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Potential global biodiversity impacts from near-term gasoline production are compared to biofuel, a renewable liquid transportation fuel expected to substitute for gasoline in the near term (i.e., from now until c. 2030).  Petroleum exploration activities are projected to extend across more than 5.8 billion ha of land and ocean worldwide (of which 3.1 bllion is on land), much of which is in remote, fragile terrestrial ecosystems or off-shore oil fields that would remain relatively undisturbed if not for interest in fossil fuel production.  Future biomass production for biofuels is projected to fall within 2.0 billion ha of land, most of which is located in areas already impacted by human activities.  A comparison of likely fuel-source areas to the geospatial distribution of species reveals that both energy sources overlap with areas with high species richness and large numbers of threatened species.  At the global scale, future petroleum production areas intersect more than double the area and a higher total number of threatened species than future biofuel production.  Energy options should be developed to optimize provisioning of ecosystems services while minimizing negative effects, which requires information about potential impacts on critical resources.  Energy conservation and identifying and effectively protecting habitats with high-concervation value are critical first steps toward protecting biodiversity under any fuel production scenario.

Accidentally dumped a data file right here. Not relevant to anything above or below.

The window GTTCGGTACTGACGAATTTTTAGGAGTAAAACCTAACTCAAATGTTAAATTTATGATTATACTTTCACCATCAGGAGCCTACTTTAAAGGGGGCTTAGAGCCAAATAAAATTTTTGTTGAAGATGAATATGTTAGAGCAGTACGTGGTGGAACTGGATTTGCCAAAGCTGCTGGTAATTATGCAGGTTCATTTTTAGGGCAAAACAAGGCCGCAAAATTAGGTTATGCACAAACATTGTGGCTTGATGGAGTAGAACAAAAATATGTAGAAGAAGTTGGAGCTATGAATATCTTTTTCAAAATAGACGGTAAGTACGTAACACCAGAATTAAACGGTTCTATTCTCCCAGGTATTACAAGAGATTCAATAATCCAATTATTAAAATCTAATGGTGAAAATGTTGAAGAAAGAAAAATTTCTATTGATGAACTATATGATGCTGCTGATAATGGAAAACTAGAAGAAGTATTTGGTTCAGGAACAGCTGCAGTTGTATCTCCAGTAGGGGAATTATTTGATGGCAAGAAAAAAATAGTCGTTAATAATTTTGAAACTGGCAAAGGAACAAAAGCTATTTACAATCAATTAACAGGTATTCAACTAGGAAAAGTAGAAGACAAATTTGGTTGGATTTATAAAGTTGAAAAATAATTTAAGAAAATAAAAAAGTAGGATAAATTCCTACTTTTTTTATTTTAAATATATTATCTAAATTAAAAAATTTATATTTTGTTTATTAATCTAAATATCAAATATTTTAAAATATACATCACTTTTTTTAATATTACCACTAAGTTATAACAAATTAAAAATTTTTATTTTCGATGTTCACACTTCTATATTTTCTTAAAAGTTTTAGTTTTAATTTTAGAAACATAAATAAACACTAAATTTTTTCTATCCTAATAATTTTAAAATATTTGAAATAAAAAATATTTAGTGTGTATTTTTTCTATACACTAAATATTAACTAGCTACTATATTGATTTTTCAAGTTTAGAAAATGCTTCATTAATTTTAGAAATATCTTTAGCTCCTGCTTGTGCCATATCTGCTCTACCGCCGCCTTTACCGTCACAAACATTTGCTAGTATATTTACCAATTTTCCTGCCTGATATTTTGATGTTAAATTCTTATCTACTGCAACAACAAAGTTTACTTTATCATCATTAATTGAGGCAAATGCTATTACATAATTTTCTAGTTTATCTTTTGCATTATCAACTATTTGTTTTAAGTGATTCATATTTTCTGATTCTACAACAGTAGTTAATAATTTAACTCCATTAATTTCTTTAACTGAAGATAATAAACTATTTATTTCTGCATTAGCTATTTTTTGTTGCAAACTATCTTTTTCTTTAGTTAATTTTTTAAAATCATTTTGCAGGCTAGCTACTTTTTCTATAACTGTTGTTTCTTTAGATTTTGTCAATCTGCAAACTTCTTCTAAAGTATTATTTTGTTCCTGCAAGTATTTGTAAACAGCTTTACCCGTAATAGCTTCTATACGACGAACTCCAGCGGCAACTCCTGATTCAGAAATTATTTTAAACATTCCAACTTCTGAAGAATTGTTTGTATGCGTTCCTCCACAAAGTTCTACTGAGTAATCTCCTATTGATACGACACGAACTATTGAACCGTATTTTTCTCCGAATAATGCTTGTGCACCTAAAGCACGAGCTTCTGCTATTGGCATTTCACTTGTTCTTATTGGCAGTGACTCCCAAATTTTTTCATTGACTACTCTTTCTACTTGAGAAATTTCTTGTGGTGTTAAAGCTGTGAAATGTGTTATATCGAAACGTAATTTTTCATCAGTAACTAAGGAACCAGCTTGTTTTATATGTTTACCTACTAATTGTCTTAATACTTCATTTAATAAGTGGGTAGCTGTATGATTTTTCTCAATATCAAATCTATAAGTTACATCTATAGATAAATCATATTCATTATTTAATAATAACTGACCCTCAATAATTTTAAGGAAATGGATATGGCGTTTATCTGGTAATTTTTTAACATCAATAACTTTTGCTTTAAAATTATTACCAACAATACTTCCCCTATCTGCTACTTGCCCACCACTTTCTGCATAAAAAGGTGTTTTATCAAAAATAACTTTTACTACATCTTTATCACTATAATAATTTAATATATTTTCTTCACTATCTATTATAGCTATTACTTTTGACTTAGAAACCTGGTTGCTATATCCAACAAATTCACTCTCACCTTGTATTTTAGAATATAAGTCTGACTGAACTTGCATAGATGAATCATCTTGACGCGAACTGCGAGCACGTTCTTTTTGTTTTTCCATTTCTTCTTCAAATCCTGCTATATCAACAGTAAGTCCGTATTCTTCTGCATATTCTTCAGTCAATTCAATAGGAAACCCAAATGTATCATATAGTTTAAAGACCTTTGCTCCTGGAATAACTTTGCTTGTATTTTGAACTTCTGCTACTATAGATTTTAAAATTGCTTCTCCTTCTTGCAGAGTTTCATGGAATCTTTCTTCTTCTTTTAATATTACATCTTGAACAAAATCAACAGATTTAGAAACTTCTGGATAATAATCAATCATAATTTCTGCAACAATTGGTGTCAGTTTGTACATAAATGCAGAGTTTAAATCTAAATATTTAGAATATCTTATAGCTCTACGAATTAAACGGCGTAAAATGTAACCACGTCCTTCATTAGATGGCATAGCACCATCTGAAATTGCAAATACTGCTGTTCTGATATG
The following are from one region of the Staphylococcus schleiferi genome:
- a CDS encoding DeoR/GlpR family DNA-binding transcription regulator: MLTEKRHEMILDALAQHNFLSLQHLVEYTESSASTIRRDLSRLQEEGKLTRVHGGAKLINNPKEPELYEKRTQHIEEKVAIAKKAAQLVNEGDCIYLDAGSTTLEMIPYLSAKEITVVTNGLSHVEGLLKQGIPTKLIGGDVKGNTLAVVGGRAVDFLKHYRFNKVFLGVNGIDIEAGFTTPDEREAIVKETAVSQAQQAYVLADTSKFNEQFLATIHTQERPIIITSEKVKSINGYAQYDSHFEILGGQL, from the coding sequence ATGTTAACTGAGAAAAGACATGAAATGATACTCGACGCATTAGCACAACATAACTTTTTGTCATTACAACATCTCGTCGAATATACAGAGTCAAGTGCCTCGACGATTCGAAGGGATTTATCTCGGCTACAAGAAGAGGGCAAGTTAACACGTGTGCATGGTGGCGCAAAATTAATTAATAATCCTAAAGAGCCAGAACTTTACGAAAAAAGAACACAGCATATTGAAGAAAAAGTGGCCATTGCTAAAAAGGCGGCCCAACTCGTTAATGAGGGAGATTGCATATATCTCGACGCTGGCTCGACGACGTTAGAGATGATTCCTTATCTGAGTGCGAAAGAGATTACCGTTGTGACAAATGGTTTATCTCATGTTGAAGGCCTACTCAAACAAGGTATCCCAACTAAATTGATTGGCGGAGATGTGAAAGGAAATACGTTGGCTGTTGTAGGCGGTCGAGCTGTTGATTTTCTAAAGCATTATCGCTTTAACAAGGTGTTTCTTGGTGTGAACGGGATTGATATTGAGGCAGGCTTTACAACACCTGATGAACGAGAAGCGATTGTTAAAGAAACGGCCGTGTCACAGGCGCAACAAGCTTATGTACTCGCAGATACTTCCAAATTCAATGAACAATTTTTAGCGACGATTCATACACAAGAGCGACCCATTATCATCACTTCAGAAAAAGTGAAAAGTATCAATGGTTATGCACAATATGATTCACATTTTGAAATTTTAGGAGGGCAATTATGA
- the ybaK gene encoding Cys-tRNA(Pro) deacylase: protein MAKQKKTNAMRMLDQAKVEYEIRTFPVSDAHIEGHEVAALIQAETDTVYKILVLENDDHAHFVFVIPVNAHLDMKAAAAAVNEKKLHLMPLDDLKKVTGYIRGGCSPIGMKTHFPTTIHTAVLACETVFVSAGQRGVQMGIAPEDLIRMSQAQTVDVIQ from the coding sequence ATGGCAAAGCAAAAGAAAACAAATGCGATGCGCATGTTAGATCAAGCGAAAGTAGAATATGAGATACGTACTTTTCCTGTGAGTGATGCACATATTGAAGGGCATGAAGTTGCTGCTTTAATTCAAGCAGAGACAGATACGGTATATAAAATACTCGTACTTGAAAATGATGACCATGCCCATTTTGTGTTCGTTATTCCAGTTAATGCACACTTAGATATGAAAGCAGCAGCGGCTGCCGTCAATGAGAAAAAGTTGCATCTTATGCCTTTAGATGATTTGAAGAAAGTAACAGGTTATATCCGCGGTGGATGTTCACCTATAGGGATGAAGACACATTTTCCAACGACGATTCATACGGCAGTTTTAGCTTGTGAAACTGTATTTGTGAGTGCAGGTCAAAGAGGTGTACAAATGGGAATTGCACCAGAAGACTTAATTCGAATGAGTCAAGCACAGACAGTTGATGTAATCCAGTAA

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This manuscript has been authored by UT-Battelle, LLC under Contract No. DE-AC05-00OR22725 with the US Department of Energy.  The United States Government retains and the publisher, by accepting the article for publication, acknowledges that the United St
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Virginia Dale
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Oak Ridge National Laboratory
Bioenergy Category
Virginia H. Dale , Esther S. Parish , Keith L. Kline
Funded from the U.S. Department of Energy, Office of Energy Efficiency and Renewable Energy, Bioenergy Technologies Office.
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